Additionally, the nature of the hidden decision tree sounds like it bears some comparison with specific types of neural network. The rejection of some methods and preference for model-free prediction seems based on the idea that other methods are best at linear separation, when neural networks, SVMs with kernel functions and so on can handle more complex boundaries. In fact the much-hyped 'patented' hidden decision tree model reminded me of the Recursive Deterministic Perceptron in its ability to handle completely arbitrary shapes and varying levels of complexity (with associated potential for over or under fitting), although how the multiple decision trees fits together is unclear so it's hard to judge their relative merits.
There is doubtless some food for thought in the book, in terms of identifying key skills, the move away from relational databases, the different issues arising from very large datasets. However, it makes it sound like statistics and data analysis courses don't already cover this, when good ones do, and in greater depth than this book does.
If you want to know what areas you should learn about to be effective in the field, then this may be of interest. If you want some examples of areas where data science is being applied, or some suggestions of research areas that may be worthwhile pursuing for yourself, then this may be good, too. If you want to learn about a range of techniques, the relative merits of Big Data and NoSQL technologies (column databases, graph databases, key-value stores, etc), common statistical models and the issues they have with large datasets, or an overview on analysis using the most popular languages for numerical processing (such as R, Python, Matlab, etc), then this is not for you - as a result the book promises much but delivers more of a teaser or taster than the real thing.
The author is best at communicating his passion for 'Data Science' and his ideas of what techniques (i.e. his own home-grown ones) are most useful/scalable/reliable/'ready to provide limitless free energy', but less good at communicating how to apply the required techniques. e.g. I've been told I need to explain the 'lift' from my analysis, but I only know from previous reading what that means and how to estimate it, not from here. Very disappointing, although not without purpose.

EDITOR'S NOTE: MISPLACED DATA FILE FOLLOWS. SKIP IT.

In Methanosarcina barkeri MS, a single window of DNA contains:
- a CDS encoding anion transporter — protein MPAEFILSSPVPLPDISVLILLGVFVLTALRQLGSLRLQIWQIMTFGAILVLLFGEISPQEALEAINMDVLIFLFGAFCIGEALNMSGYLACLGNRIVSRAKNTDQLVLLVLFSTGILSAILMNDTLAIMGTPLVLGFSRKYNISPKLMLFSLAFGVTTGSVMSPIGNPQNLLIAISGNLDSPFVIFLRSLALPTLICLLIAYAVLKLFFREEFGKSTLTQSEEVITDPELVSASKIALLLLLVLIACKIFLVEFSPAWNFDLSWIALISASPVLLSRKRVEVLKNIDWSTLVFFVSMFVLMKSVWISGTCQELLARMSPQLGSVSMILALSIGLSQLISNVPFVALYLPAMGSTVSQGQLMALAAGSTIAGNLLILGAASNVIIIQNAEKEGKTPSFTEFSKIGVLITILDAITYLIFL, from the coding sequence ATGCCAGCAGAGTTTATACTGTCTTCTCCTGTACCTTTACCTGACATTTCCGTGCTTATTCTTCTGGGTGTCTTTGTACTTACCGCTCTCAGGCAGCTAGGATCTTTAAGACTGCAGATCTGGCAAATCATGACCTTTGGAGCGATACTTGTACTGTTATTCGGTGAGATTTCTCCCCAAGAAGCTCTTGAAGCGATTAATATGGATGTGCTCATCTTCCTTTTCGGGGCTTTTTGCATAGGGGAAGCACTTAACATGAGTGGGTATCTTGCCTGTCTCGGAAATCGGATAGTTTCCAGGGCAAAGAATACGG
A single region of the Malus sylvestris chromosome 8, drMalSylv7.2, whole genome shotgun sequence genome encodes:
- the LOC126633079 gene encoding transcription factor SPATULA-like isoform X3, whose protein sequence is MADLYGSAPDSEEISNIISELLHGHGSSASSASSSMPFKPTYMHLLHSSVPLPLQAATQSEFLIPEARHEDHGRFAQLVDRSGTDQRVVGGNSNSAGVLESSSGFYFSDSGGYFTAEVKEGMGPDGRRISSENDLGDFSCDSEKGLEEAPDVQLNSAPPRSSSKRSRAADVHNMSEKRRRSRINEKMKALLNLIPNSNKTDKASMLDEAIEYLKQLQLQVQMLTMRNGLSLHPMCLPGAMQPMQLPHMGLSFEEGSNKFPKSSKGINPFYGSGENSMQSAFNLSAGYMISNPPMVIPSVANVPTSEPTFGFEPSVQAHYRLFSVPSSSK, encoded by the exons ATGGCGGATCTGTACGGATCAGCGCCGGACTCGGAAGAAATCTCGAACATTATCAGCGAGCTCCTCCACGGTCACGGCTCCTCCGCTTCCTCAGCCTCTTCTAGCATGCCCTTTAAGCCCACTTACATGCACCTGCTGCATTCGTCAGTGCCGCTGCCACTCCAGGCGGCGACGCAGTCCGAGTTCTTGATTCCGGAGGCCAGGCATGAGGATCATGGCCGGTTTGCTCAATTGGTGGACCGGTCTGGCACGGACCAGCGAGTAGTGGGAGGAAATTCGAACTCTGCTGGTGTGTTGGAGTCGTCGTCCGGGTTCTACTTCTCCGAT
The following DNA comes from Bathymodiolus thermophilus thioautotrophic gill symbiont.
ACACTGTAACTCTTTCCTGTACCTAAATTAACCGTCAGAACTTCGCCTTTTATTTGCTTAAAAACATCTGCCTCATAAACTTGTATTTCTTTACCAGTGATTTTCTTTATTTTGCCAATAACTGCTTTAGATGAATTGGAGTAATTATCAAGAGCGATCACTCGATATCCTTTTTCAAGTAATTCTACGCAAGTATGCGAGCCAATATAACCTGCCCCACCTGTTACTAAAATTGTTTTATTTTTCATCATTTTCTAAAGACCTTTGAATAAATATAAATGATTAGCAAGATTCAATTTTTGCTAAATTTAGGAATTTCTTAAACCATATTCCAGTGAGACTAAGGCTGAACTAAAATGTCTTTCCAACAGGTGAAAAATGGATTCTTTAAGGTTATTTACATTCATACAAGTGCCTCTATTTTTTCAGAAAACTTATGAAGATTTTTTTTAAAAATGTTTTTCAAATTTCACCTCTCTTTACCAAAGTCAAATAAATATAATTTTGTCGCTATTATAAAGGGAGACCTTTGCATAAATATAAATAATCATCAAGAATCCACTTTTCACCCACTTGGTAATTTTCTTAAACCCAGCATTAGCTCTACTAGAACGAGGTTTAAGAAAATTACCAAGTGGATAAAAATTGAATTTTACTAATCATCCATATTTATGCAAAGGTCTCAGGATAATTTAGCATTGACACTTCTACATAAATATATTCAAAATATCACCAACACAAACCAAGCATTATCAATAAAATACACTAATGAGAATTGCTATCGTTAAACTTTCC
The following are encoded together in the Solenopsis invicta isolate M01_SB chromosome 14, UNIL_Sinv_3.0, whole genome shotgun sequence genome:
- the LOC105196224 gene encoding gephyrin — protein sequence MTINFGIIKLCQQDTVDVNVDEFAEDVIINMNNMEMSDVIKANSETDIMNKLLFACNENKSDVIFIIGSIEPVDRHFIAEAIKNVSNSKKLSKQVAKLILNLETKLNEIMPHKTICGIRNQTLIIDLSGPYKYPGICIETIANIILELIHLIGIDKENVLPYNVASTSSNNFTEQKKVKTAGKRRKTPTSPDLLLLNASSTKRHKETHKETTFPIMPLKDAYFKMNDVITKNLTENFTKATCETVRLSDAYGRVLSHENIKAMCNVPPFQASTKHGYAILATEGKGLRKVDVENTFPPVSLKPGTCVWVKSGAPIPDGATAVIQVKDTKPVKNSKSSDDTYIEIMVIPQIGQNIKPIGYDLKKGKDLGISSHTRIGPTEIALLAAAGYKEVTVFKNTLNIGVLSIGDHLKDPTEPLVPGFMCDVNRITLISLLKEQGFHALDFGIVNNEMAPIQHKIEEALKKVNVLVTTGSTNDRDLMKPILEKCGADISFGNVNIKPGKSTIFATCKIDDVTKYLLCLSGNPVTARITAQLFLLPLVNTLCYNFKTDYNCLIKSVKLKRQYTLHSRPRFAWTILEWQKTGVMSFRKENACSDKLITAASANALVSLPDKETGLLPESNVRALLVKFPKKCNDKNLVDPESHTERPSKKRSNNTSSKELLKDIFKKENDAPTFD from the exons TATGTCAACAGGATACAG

There may be some good stuff in here but it's well hidden. Full of lists, scenarios and surprisingly unstructured thoughts, I found this very hard going indeed. It's an odd contrast between sections of very precise calculation and very vague assertions - do this, and you'll triple your income - and I have to admit for once I ran out of steam just before the end.
on 23 September 2014
Is the collation and analysis of data a 'science?' Well every discipline these days wants to be thought of as a science so maybe it's as valid a one as anything else, I mean if economics of all things can be accepted as a science, why can't data analysis. Whatever the worth of what is essentially a number crunching exercise and the analysis of data which could be as anomalous as it is subjectively relevant, this book doesn't really promote it in a very captivating way. In fact after a while, you begin to realise that perhaps the only thing being promoted here is the author. it's also not a very fluid book to work through, as it's pretty structure-less, often more like a stream of consciousness than anything else, and suddenly descends at times without warning into the depths of involved stats and lists...lots of lists....one gets the impression that the author likes lists.
A saving grace for this book is that the author clear loves- indeed he lives and breathes- data analysis. Although one is tempted to tell him to get out more, fair play to him. This book though unfortunately is a missed opportunity to make data science sexy for the uninitiated. Shame.
In common it seems with other Amazon reviewers, author, Vincent Granville's Developing Analytic Talent, proved a rather uninspiring trip through the field of statistical analysis. Despite the blurb offering a positively glowing overview..'Learn what it takes to succeed in the the most in–demand tech job Harvard Business Review calls it the sexiest tech job of the 21st century.'..I didn't particularly feel excited by the authors rather plodding style or the stating of the obvious. To be fair, I just read it out of interest,not through a professional attachment so perhaps students in the field might find the book a useful source of reference and pointer?